7

Tipping Points to Asia’s Future

TOKYO – A week, it is said, is a long time in politics. But events in Asia over the past week may define the region for decades to come.

Thailand, one of Asia’s most prosperous countries, seems determined to render itself a basket case. A military coup, imposed following the Thai constitutional court’s ouster of an elected government on spurious legal grounds, can lead only to an artificial peace. Unless Thailand’s military is prepared to serve as a truly honest broker between deposed Prime Minister Yingluck Shinawatra (and her supporters) and the anti-democratic Bangkok elite, which has sought a right to permanent minority rule, today’s calm may give way to a new and more dangerous storm.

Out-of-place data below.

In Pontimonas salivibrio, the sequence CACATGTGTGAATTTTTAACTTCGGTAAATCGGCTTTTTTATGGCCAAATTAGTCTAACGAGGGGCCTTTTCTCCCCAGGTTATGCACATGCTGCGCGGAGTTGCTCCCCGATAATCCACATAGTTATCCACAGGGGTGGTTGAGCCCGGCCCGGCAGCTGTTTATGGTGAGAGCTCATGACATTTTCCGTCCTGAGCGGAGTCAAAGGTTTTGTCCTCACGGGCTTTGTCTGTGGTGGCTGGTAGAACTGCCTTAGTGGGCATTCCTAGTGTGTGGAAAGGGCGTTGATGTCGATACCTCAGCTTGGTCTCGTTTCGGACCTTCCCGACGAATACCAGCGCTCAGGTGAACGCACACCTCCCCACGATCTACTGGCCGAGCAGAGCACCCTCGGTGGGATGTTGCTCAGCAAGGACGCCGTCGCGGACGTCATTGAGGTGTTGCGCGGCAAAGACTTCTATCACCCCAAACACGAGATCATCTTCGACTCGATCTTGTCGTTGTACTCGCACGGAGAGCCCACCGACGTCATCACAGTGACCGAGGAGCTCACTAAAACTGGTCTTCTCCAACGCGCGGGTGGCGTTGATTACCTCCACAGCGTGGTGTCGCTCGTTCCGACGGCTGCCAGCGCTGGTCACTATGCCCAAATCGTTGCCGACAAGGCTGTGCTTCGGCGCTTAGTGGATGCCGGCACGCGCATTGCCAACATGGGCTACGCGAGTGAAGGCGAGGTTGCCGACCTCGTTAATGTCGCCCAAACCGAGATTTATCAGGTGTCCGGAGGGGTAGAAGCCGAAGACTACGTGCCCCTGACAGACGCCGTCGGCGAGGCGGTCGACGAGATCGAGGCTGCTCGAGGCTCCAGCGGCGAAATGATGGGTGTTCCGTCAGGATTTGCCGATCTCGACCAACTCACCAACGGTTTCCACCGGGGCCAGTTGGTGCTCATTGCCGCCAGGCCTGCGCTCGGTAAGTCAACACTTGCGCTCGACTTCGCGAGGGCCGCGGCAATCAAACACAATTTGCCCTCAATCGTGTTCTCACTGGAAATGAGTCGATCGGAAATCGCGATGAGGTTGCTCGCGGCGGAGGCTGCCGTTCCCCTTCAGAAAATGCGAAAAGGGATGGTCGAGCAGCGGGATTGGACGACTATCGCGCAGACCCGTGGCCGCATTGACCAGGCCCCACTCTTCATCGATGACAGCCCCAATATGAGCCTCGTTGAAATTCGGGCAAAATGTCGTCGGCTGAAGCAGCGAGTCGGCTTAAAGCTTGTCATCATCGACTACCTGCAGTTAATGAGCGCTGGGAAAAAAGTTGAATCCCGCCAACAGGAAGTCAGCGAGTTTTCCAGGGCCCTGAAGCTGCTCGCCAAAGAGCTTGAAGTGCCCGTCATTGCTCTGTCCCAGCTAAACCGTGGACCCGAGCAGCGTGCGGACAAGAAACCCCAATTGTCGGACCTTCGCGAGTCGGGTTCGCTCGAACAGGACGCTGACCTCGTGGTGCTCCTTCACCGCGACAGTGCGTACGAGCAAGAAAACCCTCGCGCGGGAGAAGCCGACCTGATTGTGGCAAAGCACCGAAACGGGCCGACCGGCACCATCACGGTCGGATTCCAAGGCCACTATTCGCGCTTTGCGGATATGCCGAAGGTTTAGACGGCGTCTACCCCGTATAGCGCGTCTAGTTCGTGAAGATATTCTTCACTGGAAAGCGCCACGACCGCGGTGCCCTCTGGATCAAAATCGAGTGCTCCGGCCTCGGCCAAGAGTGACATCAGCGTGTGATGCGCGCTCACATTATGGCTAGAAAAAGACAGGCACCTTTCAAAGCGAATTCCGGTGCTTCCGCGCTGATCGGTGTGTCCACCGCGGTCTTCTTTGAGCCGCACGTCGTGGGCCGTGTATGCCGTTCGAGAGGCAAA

To Thailand’s east, Vietnam is the latest Asian country to feel pinched by China’s policy of creating facts on the ground, or in this case at sea, to enhance its sovereignty claims on disputed territory. Vietnam’s government reacted vigorously to China’s placement of a huge, exploratory oilrig near the disputed Paracel Islands in the South China Sea. Ordinary Vietnamese, taking matters into their own hands, reacted even more vigorously, by rioting and targeting Chinese industrial investments for attack.

China’s unilateral behavior has exposed a strain of virulent anti-Chinese sentiment bubbling beneath the surface in many Asian countries. Renewed protests over China’s mining investments in Myanmar this week confirmed this trend, one that China’s leaders seem either to dismiss as trivial, or to regard as somehow unrelated to their bullying. Indeed, like Russian President Vladimir Putin, who faces widespread public antipathy in Ukraine, China’s leaders appear to believe that popular protests against them can only be the product of an American plot.